Wine: Barrique – more than just flavor

Today, barrique barrels are regarded the best-known storage vessel for wine, and aging wine in such barrels is considered a sign of quality.
© Dr. Hermann Pilz

Winemakers have been preoccupied with the storage of wine since time immemorial: In earlier times, people transported and kept the precious liquid in more or less suitable containers, – such as earthenware jugs, amphorae or leather sacks. Those who had the means opted for wooden barrels, which were more durable and also better to transport than fragile jugs. Today, barrique barrels are regarded the best-known storage vessel for wine, and aging wine in such barrels is considered a sign of quality.

The term barrique stands for more than just the storage of wine and the barrel itself: This winemaking approach in relatively small because, making use of new oak barrels, it provides the wine with its distinct characteristic barrique flavor.

The birth of barrique in Bordeaux, a major center for the wine trade

These well-known barrique barrels originate from Bordeaux. It was there that in 1866 the size of barrique barrels was set at exactly 225 liters – a measurement that still applies today. Thanks to their size, barrique barrel could be rolled by one man alone.  And it only took two men to carry it. Back then, the wines were taken from the châteaux to the merchants on the quays of the Gironde to be loaded and sent to Bordeaux. Only after arriving there were they blended into salable wines and stored until they were later sold. Because Bordeaux wine merchants’ customers were largely situated in London and the rich colonies of the British Empire, barrique barrels were especially well-suited for sea transport. On the return journey, the expensive barrels were taken back to France as empty containers.

Storage in a barrique barrel, however, altered the taste of the wines and gave them their characteristic sweet and spicy flavor – a flavor that customers in England soon grew accustomed to. The special aromas are produced when the coopers bend the staves through a process using water and fire, resulting in a natural byproduct of the barrique barrel-making process. Today, oak is used almost exclusively for the barrels, since its hardness and density are ideal for producing such specialty wines.

The triumph of barrique wines has a name

The noted American wine critic Robert Parker preferred red and white wines with both a high alcohol content and a rich barrique flavor. Millions of consumers in the US and Europe follow his recommendations and ratings. In short, he was responsible for shaping the tastes of many enologists around the globe. Wine producers from all over began to age their higher-quality wines in barrique barrels or store them there for a certain period of time. Whether it was one of the Spanish Gran Reservas or an Italian Super Tuscan, using barrique barrels practically became a mandatory practice.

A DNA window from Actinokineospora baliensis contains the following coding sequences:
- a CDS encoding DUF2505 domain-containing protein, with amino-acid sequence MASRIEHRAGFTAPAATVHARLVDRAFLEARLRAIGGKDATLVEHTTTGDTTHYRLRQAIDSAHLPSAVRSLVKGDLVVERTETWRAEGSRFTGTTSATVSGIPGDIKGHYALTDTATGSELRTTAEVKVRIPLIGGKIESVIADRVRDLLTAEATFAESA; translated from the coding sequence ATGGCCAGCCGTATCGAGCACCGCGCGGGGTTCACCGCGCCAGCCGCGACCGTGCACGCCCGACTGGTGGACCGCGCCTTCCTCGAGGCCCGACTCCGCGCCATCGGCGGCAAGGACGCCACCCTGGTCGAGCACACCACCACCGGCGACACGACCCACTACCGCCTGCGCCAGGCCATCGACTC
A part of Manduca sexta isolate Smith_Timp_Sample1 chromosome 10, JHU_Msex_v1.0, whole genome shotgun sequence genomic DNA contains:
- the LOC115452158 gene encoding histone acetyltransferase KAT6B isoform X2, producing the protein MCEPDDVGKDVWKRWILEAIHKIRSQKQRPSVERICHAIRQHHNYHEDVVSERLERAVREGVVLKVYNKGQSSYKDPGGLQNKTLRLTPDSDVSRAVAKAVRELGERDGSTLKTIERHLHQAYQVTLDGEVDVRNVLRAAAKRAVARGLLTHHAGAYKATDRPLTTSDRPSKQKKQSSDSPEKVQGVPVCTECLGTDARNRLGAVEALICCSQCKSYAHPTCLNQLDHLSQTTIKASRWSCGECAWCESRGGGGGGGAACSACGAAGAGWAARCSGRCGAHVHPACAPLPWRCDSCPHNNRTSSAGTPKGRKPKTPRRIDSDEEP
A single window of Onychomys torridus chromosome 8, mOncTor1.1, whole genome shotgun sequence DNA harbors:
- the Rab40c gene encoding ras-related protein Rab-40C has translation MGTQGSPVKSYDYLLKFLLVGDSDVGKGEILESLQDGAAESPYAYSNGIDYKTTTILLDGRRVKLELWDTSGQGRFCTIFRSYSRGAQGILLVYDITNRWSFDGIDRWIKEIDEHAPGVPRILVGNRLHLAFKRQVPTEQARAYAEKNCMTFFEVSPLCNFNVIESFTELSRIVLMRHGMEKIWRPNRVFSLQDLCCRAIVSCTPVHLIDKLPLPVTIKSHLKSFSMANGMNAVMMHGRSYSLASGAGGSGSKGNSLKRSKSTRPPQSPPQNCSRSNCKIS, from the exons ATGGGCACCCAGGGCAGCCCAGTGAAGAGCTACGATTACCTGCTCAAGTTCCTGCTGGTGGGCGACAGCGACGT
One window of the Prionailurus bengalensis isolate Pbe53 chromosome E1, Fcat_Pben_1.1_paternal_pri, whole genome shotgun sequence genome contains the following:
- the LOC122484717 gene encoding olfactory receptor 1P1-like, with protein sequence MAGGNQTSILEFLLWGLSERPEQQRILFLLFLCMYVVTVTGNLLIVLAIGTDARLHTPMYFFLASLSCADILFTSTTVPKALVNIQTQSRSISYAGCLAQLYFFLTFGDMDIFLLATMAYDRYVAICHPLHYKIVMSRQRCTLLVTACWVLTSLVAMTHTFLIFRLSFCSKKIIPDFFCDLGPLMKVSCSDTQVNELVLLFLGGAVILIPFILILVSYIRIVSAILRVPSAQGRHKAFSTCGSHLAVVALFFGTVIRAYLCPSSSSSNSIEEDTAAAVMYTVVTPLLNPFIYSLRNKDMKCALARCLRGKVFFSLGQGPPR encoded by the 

Barrique – a science unto itself

Statutory regulations specify when “Barrique Aged” is allowed to be printed on the label. These range from minimum storage times in the barrique barrel to the point at which wood chips or burning logs produce what would be considered a “barrique flavor.” Aging and storage in barrique barrels not only alters the taste of wines, but also their shelf life. Through the interaction with the oak, wines are exposed to more oxygen and become more stable and mature compared to other wines that are aged in otherwise standard stainless steel tanks. The selection of suitable coopers and barrique producers is vital for winemakers. Selecting and finding suitable wood is, however, no easy task. High-quality barrique barrels can easily cost anywhere upward of a thousand euros – but it’s a worthwhile expense for many wineries and winemakers who place value on the quality and marketing of their wine. The “Barrique Aged” label, according to the German Wine Institute, is only to be used for special quality wines. This includes the stipulation that at least 75 percent of the wine must have been fermented or aged in a barrique barrel.

A wide variety of barrique barrel suppliers will be represented at SIMEI@drinktec, with Dolium from Hungary, Garbellotto from Italy, Valoga from Bulgaria and PA Fassbinderei GmbH from Austria. With its storage systems for barrique barrels, Lafal snc di Franchini offers accessories that are indispensable for production.

Dr. Hermann Pilz

Dr. Hermann Pilz

Dr. Hermann Pilz has been in charge of the trade magazine WEINWIRTSCHAFT as chief editor for over 20 years. He loves writing about many different topics of the wine and spirits industry.

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